My Lords, I must apologise to my noble friend in that on the previous occasion when he raised this question I was unfortunately unable to be here. My noble friend Lord Stanmore answered in my place. The noble Lord hopes, and I will try not to disappoint his hope more than is absolutely essential, that I can give a more extended and satisfactory answer than was given on that occasion. The noble Lord has a wide experience of these matters and has had a very long and honourable connection with these questions of prisoners of war and interned persons. I listened, therefore, with special docility to his authoritative statement that this was really a matter for the War Office—he has wide experience of these different Government Departments—because I confess I had my doubts upon the subject, and I thought (one's preliminary ideas, of course, are very often inaccurate) that this was really a matter for the Foreign Office. But, as the noble Lord has decided otherwise, I will do my best to answer his Question.

My information is somewhat different from his with respect to those who are now interned in Egypt. He alludes to persons of a particular religious persuasion, the Templars, who have been living round about Haifa and the adjacent districts under Mount Cannel. I understand these persons are now in Germany, so that there are either none, or, at any rate, very few, at present interned in Egypt. Further, the figures that he gives do not coincide with our official figures. He gave the number as 900, but time figure I was going to give was about 456. Undoubtedly these persons have been interned for some considerable time. Originally they were interned at Sidi Bizra in Egypt, and they were all deported from Palestine for military reasons. Moreover, a great deal of discretion has to be allowed to the local commander on the spot as to the disposal of these Germans who have been so deported from Palestine. My noble friend said he hoped it was not true that these persons were kept interned in Egypt and that they were going to be kept there unless they were willing to return to Germany. I do not think that is quite a fair way of putting it.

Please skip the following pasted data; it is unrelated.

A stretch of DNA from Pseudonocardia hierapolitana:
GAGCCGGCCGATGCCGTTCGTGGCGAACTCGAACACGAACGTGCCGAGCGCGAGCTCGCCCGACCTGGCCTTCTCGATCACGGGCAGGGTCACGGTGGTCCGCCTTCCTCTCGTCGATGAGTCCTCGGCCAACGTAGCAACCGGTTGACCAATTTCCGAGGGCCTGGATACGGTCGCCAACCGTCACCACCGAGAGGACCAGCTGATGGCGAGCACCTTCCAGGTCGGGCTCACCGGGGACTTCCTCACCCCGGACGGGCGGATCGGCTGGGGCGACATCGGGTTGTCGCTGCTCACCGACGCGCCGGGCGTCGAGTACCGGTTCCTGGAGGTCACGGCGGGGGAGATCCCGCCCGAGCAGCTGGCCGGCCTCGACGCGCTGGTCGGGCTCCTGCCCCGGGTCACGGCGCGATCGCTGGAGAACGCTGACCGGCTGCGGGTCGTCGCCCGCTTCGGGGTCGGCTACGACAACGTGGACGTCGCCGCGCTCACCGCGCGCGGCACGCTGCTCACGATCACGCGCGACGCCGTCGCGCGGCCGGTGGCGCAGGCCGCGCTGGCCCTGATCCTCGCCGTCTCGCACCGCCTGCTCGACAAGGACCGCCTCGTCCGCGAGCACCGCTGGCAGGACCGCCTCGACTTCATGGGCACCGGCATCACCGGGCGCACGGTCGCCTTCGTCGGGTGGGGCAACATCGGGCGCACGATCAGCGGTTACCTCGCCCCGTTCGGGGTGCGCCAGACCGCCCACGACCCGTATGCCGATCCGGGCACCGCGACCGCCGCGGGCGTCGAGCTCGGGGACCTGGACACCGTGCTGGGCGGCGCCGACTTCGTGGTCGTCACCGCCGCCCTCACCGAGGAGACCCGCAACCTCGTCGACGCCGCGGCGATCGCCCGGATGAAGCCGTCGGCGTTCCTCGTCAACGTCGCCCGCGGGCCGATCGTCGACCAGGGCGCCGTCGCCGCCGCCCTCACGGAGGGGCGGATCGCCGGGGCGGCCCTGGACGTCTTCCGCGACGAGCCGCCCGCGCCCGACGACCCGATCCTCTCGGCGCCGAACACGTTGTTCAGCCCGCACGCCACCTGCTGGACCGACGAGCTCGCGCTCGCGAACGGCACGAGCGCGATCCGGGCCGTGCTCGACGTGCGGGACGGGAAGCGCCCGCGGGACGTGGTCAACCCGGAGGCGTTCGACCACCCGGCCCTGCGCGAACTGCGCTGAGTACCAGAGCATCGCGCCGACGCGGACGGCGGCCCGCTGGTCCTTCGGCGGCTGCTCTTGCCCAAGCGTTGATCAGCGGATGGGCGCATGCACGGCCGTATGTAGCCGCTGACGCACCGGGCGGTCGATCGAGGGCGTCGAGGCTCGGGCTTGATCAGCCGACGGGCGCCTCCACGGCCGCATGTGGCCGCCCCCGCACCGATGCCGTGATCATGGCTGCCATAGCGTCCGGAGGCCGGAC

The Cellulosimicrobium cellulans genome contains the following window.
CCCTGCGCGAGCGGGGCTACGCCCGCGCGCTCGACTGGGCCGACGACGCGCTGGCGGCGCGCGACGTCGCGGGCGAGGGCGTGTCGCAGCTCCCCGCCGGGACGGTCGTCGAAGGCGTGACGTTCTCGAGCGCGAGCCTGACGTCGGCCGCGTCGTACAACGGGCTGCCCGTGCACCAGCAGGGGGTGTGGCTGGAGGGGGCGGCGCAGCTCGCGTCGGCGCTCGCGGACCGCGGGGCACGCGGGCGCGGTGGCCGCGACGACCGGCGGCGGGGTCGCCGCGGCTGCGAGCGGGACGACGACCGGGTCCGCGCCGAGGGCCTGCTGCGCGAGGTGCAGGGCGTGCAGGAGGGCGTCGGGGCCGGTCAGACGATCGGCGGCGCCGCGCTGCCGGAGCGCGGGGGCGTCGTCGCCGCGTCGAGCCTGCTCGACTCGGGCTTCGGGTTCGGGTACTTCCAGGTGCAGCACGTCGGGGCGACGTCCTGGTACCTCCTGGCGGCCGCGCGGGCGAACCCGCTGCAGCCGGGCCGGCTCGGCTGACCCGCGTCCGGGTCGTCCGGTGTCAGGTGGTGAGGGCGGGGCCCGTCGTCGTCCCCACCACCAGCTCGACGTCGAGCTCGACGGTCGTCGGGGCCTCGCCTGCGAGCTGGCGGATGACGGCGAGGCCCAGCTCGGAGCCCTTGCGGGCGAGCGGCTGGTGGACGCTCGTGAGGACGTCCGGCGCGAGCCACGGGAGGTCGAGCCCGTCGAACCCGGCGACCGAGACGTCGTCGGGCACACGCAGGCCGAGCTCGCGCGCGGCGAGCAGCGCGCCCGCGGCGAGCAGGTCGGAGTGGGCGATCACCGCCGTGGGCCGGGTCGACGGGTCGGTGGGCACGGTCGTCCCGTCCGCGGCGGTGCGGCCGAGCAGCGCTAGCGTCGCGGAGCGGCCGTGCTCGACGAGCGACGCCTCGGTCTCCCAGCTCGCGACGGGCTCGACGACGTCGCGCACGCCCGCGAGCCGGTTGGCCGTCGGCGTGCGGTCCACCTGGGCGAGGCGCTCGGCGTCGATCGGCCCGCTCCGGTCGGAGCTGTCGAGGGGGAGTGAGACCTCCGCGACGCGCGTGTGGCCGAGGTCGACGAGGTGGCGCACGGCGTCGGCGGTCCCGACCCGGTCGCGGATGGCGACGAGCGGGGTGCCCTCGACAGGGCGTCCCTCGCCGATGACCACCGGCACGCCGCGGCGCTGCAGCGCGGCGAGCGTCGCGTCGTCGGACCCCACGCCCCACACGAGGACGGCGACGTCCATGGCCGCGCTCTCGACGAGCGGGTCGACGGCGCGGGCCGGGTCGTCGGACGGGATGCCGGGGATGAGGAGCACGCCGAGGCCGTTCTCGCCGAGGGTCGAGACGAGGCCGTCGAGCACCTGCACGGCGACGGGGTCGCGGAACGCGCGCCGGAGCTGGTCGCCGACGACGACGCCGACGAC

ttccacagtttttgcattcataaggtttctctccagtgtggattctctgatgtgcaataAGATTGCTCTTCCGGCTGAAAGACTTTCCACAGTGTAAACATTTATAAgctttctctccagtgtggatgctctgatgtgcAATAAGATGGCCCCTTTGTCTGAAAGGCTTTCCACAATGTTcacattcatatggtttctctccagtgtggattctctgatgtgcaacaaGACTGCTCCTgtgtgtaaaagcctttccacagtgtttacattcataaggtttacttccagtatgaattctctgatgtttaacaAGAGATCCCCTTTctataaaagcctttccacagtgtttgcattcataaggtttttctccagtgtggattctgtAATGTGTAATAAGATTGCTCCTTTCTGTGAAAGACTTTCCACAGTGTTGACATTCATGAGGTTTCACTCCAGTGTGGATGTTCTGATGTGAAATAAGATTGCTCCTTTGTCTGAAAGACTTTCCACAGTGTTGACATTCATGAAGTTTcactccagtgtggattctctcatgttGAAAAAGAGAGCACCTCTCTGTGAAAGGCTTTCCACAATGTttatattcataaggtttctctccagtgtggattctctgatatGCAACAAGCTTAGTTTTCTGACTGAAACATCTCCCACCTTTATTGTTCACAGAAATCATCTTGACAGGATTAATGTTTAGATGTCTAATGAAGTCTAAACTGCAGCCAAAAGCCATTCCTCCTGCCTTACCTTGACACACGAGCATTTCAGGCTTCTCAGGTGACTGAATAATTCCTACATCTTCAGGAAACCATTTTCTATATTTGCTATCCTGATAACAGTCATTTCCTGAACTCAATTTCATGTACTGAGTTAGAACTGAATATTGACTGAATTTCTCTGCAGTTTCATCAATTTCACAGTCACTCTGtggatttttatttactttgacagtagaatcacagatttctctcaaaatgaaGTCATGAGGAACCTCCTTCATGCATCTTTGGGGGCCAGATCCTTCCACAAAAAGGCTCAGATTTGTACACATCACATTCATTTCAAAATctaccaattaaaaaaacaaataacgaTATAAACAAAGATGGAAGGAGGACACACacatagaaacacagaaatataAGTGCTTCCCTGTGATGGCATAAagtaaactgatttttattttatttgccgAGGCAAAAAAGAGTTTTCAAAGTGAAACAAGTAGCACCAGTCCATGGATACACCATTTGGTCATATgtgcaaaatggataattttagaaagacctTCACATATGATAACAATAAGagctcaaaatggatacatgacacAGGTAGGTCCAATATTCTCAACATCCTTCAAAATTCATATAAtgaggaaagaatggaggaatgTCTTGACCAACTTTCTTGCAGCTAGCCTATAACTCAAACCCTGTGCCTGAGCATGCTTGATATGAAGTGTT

I said I did not vouch for it. That is the allegation.


Yes. I was trying to deal with the allegation. I know the noble Lord did not make himself definitely responsible for it. But, of course, it is true that a number of these persons have gone to Germany.


Against their will.